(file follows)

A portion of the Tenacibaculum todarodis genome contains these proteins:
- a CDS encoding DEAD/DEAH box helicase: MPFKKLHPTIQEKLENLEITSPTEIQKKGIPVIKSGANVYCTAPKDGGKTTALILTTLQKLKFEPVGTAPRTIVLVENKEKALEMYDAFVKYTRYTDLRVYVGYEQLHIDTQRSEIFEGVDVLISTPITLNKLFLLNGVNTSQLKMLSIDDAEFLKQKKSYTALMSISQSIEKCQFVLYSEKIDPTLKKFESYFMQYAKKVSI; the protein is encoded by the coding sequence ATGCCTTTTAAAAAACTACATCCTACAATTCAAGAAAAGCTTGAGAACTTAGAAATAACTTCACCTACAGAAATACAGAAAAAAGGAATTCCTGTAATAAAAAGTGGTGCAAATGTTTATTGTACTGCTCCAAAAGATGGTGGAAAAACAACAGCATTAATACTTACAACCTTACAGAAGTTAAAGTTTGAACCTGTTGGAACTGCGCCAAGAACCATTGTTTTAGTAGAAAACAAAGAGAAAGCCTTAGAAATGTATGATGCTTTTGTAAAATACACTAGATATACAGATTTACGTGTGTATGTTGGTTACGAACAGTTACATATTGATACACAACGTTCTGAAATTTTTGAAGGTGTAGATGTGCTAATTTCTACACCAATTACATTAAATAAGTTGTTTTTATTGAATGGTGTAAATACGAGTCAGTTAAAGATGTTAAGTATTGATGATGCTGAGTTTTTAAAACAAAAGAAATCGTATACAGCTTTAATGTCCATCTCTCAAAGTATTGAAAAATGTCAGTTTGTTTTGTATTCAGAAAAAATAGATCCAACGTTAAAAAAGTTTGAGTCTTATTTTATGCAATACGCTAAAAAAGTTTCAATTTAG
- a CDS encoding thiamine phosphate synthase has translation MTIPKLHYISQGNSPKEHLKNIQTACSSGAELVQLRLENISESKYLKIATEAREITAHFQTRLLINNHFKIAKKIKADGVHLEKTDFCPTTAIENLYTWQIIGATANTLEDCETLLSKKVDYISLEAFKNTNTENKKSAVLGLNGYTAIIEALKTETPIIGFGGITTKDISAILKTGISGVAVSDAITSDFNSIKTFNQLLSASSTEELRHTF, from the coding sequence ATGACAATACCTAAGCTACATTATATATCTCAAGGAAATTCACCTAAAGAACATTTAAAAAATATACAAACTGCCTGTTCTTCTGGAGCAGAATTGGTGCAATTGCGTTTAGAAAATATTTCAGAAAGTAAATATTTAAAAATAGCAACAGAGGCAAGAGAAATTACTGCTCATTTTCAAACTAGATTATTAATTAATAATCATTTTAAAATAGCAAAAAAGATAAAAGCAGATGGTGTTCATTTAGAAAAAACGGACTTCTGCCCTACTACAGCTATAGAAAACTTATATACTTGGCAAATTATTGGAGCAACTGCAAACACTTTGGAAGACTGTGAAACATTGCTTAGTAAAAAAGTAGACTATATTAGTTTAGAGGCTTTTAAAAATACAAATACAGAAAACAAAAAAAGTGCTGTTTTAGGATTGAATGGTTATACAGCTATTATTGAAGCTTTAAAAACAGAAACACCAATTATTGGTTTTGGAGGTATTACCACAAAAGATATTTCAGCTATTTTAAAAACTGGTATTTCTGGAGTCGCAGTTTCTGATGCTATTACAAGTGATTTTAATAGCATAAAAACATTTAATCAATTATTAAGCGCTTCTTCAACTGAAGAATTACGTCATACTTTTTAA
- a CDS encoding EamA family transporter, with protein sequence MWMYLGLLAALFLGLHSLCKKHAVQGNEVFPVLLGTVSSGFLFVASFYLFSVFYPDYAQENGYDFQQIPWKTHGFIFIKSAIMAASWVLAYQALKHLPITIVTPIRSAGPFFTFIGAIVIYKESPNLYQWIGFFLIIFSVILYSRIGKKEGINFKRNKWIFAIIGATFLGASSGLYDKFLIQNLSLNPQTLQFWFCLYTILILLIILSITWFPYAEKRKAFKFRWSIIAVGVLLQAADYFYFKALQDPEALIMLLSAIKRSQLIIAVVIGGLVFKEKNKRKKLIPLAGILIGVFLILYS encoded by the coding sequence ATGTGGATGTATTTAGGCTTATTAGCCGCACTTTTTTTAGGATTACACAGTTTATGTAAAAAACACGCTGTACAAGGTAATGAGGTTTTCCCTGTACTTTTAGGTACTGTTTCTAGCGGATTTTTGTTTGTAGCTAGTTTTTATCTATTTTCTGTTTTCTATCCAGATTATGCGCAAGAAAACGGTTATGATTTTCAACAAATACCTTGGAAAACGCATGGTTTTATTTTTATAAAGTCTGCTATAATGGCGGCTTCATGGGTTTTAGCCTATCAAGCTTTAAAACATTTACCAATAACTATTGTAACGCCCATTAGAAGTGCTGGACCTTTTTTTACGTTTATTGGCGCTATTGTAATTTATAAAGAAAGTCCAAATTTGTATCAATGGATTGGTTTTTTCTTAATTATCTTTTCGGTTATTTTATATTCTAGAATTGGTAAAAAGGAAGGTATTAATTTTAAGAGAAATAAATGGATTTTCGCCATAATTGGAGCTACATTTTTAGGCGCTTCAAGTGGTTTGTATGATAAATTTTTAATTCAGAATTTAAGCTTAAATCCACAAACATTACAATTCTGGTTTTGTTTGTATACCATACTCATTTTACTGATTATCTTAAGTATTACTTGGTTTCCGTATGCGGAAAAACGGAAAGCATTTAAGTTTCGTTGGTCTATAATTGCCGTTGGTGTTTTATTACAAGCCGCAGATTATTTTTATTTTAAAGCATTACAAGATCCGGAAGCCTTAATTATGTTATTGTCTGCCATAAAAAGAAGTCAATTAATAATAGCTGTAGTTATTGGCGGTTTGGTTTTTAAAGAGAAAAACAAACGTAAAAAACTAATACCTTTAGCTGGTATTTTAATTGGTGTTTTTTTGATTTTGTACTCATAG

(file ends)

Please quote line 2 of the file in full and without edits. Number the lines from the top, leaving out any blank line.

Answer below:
- a CDS encoding DEAD/DEAH box helicase: MPFKKLHPTIQEKLENLEITSPTEIQKKGIPVIKSGANVYCTAPKDGGKTTALILTTLQKLKFEPVGTAPRTIVLVENKEKALEMYDAFVKYTRYTDLRVYVGYEQLHIDTQRSEIFEGVDVLISTPITLNKLFLLNGVNTSQLKMLSIDDAEFLKQKKSYTALMSISQSIEKCQFVLYSEKIDPTLKKFESYFMQYAKKVSI; the protein is encoded by the coding sequence ATGCCTTTTAAAAAACTACATCCTACAATTCAAGAAAAGCTTGAGAACTTAGAAATAACTTCACCTACAGAAATACAGAAAAAAGGAATTCCTGTAATAAAAAGTGGTGCAAATGTTTATTGTACTGCTCCAAAAGATGGTGGAAAAACAACAGCATTAATACTTACAACCTTACAGAAGTTAAAGTTTGAACCTGTTGGAACTGCGCCAAGAACCATTGTTTTAGTAGAAAACAAAGAGAAAGCCTTAGAAATGTATGATGCTTTTGTAAAATACACTAGATATACAGATTTACGTGTGTATGTTGGTTACGAACAGTTACATATTGATACACAACGTTCTGAAATTTTTGAAGGTGTAGATGTGCTAATTTCTACACCAATTACATTAAATAAGTTGTTTTTATTGAATGGTGTAAATACGAGTCAGTTAAAGATGTTAAGTATTGATGATGCTGAGTTTTTAAAACAAAAGAAATCGTATACAGCTTTAATGTCCATCTCTCAAAGTATTGAAAAATGTCAGTTTGTTTTGTATTCAGAAAAAATAGATCCAACGTTAAAAAAGTTTGAGTCTTATTTTATGCAATACGCTAAAAAAGTTTCAATTTAG